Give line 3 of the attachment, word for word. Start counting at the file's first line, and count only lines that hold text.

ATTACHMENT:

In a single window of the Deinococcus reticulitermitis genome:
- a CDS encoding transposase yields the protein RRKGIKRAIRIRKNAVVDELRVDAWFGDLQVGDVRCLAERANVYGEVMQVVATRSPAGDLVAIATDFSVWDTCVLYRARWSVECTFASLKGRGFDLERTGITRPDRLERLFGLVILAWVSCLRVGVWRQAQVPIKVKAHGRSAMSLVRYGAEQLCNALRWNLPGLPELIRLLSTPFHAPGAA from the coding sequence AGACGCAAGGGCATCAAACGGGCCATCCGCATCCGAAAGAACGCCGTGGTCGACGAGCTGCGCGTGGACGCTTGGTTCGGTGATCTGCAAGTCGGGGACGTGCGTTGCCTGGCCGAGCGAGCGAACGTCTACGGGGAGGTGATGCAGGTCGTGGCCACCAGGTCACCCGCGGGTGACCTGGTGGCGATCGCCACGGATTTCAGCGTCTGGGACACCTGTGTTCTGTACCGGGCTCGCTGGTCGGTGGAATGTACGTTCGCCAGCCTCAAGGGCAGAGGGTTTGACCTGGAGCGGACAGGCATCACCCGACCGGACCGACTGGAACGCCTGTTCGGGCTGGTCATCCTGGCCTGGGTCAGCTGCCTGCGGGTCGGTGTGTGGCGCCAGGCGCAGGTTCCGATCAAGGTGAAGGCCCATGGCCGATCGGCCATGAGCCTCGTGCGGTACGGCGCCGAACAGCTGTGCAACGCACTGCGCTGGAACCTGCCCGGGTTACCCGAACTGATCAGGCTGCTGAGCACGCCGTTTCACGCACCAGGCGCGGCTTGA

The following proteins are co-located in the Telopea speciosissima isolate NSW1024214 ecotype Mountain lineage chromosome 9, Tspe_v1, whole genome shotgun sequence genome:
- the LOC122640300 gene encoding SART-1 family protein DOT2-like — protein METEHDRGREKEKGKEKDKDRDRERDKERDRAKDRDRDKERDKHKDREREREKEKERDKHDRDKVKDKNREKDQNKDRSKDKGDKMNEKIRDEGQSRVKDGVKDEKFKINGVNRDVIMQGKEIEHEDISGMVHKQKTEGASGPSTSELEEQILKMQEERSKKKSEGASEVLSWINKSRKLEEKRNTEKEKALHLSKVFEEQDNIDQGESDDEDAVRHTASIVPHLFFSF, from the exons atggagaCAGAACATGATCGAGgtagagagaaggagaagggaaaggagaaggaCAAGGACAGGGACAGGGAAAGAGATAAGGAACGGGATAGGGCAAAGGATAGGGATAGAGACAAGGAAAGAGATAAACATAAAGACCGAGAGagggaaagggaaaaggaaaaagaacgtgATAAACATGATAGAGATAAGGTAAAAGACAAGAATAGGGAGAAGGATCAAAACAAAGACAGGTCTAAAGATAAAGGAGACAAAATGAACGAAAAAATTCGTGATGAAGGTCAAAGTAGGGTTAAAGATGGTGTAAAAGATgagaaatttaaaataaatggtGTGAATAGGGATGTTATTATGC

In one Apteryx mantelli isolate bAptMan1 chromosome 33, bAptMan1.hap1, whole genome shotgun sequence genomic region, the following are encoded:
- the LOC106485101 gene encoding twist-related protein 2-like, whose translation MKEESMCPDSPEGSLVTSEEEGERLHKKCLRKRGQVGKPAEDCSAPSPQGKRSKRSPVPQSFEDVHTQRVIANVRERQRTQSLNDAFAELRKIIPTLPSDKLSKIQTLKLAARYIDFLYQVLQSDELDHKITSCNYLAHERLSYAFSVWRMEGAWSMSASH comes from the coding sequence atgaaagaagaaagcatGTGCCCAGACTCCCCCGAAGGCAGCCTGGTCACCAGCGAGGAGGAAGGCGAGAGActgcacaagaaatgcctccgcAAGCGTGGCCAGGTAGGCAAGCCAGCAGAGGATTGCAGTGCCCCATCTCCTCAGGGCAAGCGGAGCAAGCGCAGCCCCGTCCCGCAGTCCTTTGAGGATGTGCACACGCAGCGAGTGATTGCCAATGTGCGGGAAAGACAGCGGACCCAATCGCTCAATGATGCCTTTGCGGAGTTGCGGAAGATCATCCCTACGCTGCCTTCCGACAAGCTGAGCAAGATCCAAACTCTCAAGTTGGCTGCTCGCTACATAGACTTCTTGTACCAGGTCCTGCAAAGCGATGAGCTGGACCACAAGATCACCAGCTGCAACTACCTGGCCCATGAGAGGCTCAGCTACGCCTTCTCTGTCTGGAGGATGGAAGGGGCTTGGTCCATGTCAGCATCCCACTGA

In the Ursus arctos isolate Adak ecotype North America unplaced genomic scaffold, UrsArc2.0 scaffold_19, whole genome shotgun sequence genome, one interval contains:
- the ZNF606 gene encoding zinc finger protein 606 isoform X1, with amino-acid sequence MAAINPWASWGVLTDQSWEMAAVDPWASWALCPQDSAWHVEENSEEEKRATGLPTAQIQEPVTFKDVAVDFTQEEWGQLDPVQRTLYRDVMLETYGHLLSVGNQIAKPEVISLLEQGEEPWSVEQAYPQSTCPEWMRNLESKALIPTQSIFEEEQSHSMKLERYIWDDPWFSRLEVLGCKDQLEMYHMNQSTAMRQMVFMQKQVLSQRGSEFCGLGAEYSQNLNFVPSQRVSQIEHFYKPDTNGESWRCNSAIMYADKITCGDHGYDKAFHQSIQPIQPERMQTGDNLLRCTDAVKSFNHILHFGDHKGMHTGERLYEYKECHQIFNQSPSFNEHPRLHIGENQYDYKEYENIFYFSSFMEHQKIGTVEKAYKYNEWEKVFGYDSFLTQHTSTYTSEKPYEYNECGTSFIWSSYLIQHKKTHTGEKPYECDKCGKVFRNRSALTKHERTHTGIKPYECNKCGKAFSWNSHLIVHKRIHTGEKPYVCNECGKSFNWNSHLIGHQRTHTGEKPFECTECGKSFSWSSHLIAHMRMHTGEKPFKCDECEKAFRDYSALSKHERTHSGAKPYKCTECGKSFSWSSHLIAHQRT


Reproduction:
The following proteins are co-located in the Telopea speciosissima isolate NSW1024214 ecotype Mountain lineage chromosome 9, Tspe_v1, whole genome shotgun sequence genome: